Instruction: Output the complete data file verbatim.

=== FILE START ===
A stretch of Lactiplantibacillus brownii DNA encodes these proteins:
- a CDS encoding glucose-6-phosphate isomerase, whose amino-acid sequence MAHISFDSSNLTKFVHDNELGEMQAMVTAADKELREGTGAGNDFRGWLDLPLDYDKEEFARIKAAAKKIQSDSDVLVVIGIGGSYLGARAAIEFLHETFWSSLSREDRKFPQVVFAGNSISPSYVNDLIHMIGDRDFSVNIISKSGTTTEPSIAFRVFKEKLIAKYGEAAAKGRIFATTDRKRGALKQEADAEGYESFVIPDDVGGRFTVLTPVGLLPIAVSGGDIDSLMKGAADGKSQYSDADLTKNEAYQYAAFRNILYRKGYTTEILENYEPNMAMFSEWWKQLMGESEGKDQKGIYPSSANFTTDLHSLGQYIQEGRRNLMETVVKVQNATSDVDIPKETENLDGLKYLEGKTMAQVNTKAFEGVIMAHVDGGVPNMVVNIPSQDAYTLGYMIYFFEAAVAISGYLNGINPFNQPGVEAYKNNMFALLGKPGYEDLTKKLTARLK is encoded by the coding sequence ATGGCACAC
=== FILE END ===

A stretch of Lactiplantibacillus brownii DNA encodes these proteins:
- a CDS encoding glucose-6-phosphate isomerase, whose amino-acid sequence MAHISFDSSNLTKFVHDNELGEMQAMVTAADKELREGTGAGNDFRGWLDLPLDYDKEEFARIKAAAKKIQSDSDVLVVIGIGGSYLGARAAIEFLHETFWSSLSREDRKFPQVVFAGNSISPSYVNDLIHMIGDRDFSVNIISKSGTTTEPSIAFRVFKEKLIAKYGEAAAKGRIFATTDRKRGALKQEADAEGYESFVIPDDVGGRFTVLTPVGLLPIAVSGGDIDSLMKGAADGKSQYSDADLTKNEAYQYAAFRNILYRKGYTTEILENYEPNMAMFSEWWKQLMGESEGKDQKGIYPSSANFTTDLHSLGQYIQEGRRNLMETVVKVQNATSDVDIPKETENLDGLKYLEGKTMAQVNTKAFEGVIMAHVDGGVPNMVVNIPSQDAYTLGYMIYFFEAAVAISGYLNGINPFNQPGVEAYKNNMFALLGKPGYEDLTKKLTARLK is encoded by the coding sequence ATGGCACAC